“We do not know at this point, there are a lot of things to consider,” she said.
Scott Franklin of PacLand, a Clackamas developer which submitted the application on behalf of Wal-Mart, echoed the same uncertainty about filing an appeal on the attached conditions. He observed the proceedings but declined to comment on whether the retail giant would reverse its previous denial to amend the application for a 186,000 square foot store and 12-acre parking lot. In October, Greg Hathaway, the attorney for the applicant, said that Wal-Mart officials believed all of the site plan criteria had been met in a “legally defensible” manner.
“It’s something we’re looking at, we’re going to evaluate all of our options and see if this decision is something we can live with,” Franklin said.
Huseby is also concerned about a question raised by Commissioner Richard Sassara over the continued redrafting of plans that she believes was also never given a final answer. Since Wal-Mart submitted its preliminary application in December of 2000, the architects and engineers have been directed by Eric Walker, senior planner, to make numerous changes in order to meet site plan criteria. The right to propose a larger store was “grandfathered” by being filed before the county followed the City of Hood River’s lead and took action to limit the size of a single commercial structure to 50,000 square feet.
“My concern is, at what point does the development plan evolve into something different than what is in front of us now?” asked Sassara, who voted against the application.
To cover that possibility, the commission decided not only to have Mike Benedict, planning director, sign off on any new changes but to take a second look themselves. Commissioner Paul Cummings, who granted approval to the application, reiterated that the site for the proposed store was already zoned for that use. Therefore, he said the review process had to be much more flexible than a proposal to change zoning — which puts the burden of proof on the applicant to show why the criteria should change on their behalf.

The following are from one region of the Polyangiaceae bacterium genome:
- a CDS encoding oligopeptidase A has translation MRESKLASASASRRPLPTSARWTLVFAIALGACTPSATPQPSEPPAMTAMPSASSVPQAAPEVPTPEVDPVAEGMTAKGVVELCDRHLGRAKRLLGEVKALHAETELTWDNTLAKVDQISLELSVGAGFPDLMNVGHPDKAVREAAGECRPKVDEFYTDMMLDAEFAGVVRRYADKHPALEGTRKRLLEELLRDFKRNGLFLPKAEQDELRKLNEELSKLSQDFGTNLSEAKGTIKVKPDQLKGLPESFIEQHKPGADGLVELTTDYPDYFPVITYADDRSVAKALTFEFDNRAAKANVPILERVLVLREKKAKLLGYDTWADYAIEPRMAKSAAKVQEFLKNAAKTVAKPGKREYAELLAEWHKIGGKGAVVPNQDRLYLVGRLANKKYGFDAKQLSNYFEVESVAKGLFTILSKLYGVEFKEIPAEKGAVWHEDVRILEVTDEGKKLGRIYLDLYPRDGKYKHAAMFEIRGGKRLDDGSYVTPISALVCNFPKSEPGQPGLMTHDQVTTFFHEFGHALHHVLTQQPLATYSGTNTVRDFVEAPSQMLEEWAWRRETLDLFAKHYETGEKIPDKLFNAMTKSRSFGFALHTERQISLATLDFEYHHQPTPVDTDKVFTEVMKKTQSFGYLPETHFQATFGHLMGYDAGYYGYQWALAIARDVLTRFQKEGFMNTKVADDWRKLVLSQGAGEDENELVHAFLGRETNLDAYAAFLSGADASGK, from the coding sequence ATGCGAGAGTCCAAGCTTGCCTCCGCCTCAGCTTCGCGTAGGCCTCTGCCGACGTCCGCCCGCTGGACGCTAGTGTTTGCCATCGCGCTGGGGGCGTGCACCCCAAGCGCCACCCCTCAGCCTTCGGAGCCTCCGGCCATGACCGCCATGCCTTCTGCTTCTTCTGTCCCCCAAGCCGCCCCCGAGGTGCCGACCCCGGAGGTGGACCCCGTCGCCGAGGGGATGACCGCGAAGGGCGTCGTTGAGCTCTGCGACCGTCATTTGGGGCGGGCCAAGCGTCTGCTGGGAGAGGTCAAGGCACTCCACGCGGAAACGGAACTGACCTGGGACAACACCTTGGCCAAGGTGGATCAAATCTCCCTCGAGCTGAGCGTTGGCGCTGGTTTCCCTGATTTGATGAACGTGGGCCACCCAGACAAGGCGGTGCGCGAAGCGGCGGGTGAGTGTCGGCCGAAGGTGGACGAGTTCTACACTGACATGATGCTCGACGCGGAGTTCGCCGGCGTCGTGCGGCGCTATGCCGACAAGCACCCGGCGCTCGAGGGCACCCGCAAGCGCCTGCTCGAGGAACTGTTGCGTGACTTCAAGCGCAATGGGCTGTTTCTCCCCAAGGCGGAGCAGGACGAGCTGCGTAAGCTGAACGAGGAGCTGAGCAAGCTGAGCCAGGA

“It’s not our job to design the project, it’s simply to evaluate the application in front of us,” argued Perron.
He and Sassara stood firm in their belief that the “bulk” of the building prevented it from being compatible with neighboring development. The remaining five officials concurred that architectural changes to break up the facade of the structure with gables and landscaping brought it into visual harmony with the surrounding area. The City of Hood River has objected to the county’s interpretation of the standard, contending that the immensity of the proposed store prevents it from blending into its environment.
The project was approved with the outstanding conditions after about 90 minutes of deliberation. Joining Benson and Cummings in favor of the applicant were Chair Bill Lyons and Commissioners William Uhlman and Patrick Moore.